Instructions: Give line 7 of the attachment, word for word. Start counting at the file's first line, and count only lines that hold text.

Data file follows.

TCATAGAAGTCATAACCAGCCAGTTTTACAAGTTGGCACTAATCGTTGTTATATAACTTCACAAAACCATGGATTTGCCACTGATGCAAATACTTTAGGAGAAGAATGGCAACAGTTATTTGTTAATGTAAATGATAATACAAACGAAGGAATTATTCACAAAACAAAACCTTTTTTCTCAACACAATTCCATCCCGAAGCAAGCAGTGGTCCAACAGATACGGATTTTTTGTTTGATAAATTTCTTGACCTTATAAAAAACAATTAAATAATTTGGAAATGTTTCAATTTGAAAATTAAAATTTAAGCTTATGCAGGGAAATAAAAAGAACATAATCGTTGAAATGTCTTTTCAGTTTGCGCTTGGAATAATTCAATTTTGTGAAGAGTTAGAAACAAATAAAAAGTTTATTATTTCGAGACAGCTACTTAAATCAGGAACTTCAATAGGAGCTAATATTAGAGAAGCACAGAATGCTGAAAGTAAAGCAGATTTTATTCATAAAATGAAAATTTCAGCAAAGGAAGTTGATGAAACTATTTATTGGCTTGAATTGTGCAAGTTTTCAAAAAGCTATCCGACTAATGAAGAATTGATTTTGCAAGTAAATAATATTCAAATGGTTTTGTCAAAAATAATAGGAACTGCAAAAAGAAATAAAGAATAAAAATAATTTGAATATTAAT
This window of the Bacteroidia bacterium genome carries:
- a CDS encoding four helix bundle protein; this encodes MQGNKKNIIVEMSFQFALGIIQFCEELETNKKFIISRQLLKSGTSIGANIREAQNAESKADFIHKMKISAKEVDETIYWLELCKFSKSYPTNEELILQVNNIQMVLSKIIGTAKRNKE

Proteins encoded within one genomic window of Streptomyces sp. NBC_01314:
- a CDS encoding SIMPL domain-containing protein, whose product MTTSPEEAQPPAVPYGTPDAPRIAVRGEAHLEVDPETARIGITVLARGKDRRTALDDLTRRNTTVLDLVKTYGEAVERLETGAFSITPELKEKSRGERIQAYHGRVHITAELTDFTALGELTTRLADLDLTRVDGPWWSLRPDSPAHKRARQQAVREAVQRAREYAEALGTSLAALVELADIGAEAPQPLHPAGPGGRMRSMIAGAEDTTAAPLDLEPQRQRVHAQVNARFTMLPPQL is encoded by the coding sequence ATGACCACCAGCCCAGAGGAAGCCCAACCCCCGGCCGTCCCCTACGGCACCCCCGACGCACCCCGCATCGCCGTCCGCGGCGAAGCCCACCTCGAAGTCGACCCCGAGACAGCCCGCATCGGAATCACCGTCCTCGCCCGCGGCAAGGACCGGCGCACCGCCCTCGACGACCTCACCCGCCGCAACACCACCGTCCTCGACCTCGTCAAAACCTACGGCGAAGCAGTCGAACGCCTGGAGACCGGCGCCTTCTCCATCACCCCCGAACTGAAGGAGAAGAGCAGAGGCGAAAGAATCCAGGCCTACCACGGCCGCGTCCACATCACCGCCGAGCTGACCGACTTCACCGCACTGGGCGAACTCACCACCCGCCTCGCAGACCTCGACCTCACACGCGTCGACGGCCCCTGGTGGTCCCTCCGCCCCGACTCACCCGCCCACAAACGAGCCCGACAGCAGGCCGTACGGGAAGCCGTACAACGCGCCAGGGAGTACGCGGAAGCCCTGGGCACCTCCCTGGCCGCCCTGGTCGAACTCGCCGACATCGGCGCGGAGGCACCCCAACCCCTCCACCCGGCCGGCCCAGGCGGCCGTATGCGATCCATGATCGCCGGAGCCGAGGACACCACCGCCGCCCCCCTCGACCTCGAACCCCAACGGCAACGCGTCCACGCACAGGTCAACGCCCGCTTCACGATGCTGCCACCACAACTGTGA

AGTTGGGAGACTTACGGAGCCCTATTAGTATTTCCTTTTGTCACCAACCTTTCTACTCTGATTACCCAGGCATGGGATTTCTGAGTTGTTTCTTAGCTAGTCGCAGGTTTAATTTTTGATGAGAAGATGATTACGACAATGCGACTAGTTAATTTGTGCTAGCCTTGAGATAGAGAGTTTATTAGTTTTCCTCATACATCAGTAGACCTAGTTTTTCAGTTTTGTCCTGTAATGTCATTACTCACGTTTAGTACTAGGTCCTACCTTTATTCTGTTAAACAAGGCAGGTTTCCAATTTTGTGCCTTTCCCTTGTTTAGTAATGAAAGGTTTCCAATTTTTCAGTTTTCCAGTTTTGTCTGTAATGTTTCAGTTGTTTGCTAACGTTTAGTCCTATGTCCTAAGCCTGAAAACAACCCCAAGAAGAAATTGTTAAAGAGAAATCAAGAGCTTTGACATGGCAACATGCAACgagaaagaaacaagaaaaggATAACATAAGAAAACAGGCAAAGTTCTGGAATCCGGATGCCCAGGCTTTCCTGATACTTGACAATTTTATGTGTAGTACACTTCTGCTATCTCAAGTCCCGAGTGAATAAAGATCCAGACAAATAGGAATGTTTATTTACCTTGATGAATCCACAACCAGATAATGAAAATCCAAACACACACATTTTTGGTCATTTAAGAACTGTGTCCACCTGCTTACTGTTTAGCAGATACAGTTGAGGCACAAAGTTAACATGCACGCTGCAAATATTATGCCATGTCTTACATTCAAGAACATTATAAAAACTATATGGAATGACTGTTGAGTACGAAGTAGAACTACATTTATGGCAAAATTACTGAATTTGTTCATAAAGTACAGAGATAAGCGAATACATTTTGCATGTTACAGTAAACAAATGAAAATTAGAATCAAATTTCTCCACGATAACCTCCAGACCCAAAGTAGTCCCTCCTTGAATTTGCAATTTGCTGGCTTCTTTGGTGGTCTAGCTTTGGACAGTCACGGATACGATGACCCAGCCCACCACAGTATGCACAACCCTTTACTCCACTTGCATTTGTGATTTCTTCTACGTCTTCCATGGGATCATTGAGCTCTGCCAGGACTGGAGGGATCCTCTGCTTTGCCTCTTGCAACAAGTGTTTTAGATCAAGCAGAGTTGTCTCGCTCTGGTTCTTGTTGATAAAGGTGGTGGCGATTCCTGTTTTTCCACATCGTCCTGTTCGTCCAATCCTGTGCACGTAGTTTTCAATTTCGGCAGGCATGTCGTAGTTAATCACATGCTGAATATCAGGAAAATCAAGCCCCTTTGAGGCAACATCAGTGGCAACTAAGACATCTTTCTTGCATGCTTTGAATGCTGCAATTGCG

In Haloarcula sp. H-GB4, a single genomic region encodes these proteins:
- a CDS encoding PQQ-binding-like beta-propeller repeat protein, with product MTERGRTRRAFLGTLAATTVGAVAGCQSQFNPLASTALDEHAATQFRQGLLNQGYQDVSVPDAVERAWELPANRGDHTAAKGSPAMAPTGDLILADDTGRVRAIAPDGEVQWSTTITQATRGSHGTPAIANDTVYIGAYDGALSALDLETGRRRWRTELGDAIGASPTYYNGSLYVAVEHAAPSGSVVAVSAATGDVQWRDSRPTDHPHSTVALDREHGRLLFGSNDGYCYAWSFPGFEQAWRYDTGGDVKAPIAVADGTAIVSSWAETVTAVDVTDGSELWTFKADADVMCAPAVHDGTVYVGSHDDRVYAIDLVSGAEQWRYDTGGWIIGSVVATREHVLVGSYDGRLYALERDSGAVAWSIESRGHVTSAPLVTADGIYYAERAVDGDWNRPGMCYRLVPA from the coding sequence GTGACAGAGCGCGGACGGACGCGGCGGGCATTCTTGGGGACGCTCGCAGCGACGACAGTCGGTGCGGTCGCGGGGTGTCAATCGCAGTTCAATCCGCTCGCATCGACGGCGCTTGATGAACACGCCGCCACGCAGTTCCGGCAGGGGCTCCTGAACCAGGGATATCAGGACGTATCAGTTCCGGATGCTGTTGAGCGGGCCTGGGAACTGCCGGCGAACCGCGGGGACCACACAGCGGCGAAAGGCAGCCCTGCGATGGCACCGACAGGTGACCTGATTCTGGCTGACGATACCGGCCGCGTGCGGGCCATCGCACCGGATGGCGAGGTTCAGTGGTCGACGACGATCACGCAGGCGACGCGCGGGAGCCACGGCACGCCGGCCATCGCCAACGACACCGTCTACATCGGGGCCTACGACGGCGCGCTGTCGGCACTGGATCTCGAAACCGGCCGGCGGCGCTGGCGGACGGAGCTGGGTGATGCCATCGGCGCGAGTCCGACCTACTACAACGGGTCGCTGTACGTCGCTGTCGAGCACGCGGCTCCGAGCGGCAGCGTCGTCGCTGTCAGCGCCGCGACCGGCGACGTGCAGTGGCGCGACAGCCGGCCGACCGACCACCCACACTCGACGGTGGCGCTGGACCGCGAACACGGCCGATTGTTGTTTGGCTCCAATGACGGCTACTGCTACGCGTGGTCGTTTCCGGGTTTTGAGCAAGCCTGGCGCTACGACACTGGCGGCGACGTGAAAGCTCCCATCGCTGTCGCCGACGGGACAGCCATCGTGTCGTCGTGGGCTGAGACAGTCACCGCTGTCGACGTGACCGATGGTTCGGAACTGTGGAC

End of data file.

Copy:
In Haloarcula sp. H-GB4, a single genomic region encodes these proteins: